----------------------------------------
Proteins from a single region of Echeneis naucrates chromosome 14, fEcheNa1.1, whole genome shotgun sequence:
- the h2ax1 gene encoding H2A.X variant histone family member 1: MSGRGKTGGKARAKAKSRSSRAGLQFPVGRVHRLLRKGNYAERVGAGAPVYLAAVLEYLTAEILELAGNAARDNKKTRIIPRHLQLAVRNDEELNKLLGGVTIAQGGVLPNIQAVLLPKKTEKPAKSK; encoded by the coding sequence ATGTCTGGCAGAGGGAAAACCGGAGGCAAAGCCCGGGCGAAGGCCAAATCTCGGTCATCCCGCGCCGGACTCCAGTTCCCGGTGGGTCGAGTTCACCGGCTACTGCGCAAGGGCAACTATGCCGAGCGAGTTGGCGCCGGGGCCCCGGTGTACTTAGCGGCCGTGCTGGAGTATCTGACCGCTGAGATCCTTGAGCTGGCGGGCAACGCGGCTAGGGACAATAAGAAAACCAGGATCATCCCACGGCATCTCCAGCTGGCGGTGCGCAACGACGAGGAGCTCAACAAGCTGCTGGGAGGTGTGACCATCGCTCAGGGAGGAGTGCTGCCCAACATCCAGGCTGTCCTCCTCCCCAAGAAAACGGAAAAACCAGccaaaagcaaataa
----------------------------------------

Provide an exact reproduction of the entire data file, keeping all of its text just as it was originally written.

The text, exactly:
Proteins from a single region of Echeneis naucrates chromosome 14, fEcheNa1.1, whole genome shotgun sequence:
- the h2ax1 gene encoding H2A.X variant histone family member 1: MSGRGKTGGKARAKAKSRSSRAGLQFPVGRVHRLLRKGNYAERVGAGAPVYLAAVLEYLTAEILELAGNAARDNKKTRIIPRHLQLAVRNDEELNKLLGGVTIAQGGVLPNIQAVLLPKKTEKPAKSK; encoded by the coding sequence ATGTCTGGCAGAGGGAAAACCGGAGGCAAAGCCCGGGCGAAGGCCAAATCTCGGTCATCCCGCGCCGGACTCCAGTTCCCGGTGGGTCGAGTTCACCGGCTACTGCGCAAGGGCAACTATGCCGAGCGAGTTGGCGCCGGGGCCCCGGTGTACTTAGCGGCCGTGCTGGAGTATCTGACCGCTGAGATCCTTGAGCTGGCGGGCAACGCGGCTAGGGACAATAAGAAAACCAGGATCATCCCACGGCATCTCCAGCTGGCGGTGCGCAACGACGAGGAGCTCAACAAGCTGCTGGGAGGTGTGACCATCGCTCAGGGAGGAGTGCTGCCCAACATCCAGGCTGTCCTCCTCCCCAAGAAAACGGAAAAACCAGccaaaagcaaataa